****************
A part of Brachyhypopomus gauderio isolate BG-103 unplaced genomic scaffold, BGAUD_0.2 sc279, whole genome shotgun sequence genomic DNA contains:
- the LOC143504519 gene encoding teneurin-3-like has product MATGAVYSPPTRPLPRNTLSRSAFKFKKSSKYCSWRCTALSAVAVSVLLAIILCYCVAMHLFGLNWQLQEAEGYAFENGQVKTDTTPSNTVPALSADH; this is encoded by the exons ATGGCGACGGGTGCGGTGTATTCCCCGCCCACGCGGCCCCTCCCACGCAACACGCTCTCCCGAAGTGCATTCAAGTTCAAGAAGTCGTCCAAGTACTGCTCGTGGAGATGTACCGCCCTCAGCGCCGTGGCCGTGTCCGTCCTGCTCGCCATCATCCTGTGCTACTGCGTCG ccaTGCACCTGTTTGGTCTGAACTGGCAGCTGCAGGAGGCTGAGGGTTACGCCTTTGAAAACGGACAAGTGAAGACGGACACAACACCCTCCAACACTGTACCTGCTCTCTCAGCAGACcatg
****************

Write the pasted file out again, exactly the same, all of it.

A part of Brachyhypopomus gauderio isolate BG-103 unplaced genomic scaffold, BGAUD_0.2 sc279, whole genome shotgun sequence genomic DNA contains:
- the LOC143504519 gene encoding teneurin-3-like has product MATGAVYSPPTRPLPRNTLSRSAFKFKKSSKYCSWRCTALSAVAVSVLLAIILCYCVAMHLFGLNWQLQEAEGYAFENGQVKTDTTPSNTVPALSADH; this is encoded by the exons ATGGCGACGGGTGCGGTGTATTCCCCGCCCACGCGGCCCCTCCCACGCAACACGCTCTCCCGAAGTGCATTCAAGTTCAAGAAGTCGTCCAAGTACTGCTCGTGGAGATGTACCGCCCTCAGCGCCGTGGCCGTGTCCGTCCTGCTCGCCATCATCCTGTGCTACTGCGTCG ccaTGCACCTGTTTGGTCTGAACTGGCAGCTGCAGGAGGCTGAGGGTTACGCCTTTGAAAACGGACAAGTGAAGACGGACACAACACCCTCCAACACTGTACCTGCTCTCTCAGCAGACcatg